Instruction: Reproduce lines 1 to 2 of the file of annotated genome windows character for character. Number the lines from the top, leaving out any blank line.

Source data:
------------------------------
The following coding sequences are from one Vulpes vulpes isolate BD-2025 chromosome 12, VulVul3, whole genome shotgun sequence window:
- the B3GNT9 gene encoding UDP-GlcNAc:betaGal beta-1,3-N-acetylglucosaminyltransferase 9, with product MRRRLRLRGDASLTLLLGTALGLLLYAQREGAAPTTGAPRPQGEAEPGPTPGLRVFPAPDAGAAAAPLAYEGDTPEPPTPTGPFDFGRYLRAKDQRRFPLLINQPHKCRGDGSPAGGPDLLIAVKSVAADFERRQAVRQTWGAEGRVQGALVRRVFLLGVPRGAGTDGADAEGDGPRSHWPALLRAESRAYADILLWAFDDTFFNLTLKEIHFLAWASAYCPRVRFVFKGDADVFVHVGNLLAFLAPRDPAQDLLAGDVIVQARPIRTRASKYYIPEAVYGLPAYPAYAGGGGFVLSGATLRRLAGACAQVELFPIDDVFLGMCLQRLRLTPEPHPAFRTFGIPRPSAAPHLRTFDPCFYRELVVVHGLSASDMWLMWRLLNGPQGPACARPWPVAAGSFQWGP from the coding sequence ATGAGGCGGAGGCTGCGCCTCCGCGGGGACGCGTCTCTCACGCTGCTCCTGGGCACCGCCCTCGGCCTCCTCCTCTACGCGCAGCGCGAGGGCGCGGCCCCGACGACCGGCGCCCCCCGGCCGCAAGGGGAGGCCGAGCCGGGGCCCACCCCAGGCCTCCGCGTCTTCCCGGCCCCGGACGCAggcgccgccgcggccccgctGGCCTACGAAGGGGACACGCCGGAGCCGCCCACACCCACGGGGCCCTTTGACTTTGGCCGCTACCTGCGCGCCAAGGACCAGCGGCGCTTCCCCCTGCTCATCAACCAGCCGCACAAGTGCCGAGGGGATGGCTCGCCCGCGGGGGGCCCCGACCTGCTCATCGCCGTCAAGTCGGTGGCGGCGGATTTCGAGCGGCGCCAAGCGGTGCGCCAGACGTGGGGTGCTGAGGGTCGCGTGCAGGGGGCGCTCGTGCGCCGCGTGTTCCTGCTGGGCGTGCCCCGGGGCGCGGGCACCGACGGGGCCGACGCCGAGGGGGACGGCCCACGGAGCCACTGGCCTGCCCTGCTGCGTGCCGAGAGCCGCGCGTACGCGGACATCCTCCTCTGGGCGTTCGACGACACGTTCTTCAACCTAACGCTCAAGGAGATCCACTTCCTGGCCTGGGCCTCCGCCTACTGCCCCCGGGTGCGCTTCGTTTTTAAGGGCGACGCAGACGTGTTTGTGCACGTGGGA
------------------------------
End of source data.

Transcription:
The following coding sequences are from one Vulpes vulpes isolate BD-2025 chromosome 12, VulVul3, whole genome shotgun sequence window:
- the B3GNT9 gene encoding UDP-GlcNAc:betaGal beta-1,3-N-acetylglucosaminyltransferase 9, with product MRRRLRLRGDASLTLLLGTALGLLLYAQREGAAPTTGAPRPQGEAEPGPTPGLRVFPAPDAGAAAAPLAYEGDTPEPPTPTGPFDFGRYLRAKDQRRFPLLINQPHKCRGDGSPAGGPDLLIAVKSVAADFERRQAVRQTWGAEGRVQGALVRRVFLLGVPRGAGTDGADAEGDGPRSHWPALLRAESRAYADILLWAFDDTFFNLTLKEIHFLAWASAYCPRVRFVFKGDADVFVHVGNLLAFLAPRDPAQDLLAGDVIVQARPIRTRASKYYIPEAVYGLPAYPAYAGGGGFVLSGATLRRLAGACAQVELFPIDDVFLGMCLQRLRLTPEPHPAFRTFGIPRPSAAPHLRTFDPCFYRELVVVHGLSASDMWLMWRLLNGPQGPACARPWPVAAGSFQWGP from the coding sequence ATGAGGCGGAGGCTGCGCCTCCGCGGGGACGCGTCTCTCACGCTGCTCCTGGGCACCGCCCTCGGCCTCCTCCTCTACGCGCAGCGCGAGGGCGCGGCCCCGACGACCGGCGCCCCCCGGCCGCAAGGGGAGGCCGAGCCGGGGCCCACCCCAGGCCTCCGCGTCTTCCCGGCCCCGGACGCAggcgccgccgcggccccgctGGCCTACGAAGGGGACACGCCGGAGCCGCCCACACCCACGGGGCCCTTTGACTTTGGCCGCTACCTGCGCGCCAAGGACCAGCGGCGCTTCCCCCTGCTCATCAACCAGCCGCACAAGTGCCGAGGGGATGGCTCGCCCGCGGGGGGCCCCGACCTGCTCATCGCCGTCAAGTCGGTGGCGGCGGATTTCGAGCGGCGCCAAGCGGTGCGCCAGACGTGGGGTGCTGAGGGTCGCGTGCAGGGGGCGCTCGTGCGCCGCGTGTTCCTGCTGGGCGTGCCCCGGGGCGCGGGCACCGACGGGGCCGACGCCGAGGGGGACGGCCCACGGAGCCACTGGCCTGCCCTGCTGCGTGCCGAGAGCCGCGCGTACGCGGACATCCTCCTCTGGGCGTTCGACGACACGTTCTTCAACCTAACGCTCAAGGAGATCCACTTCCTGGCCTGGGCCTCCGCCTACTGCCCCCGGGTGCGCTTCGTTTTTAAGGGCGACGCAGACGTGTTTGTGCACGTGGGA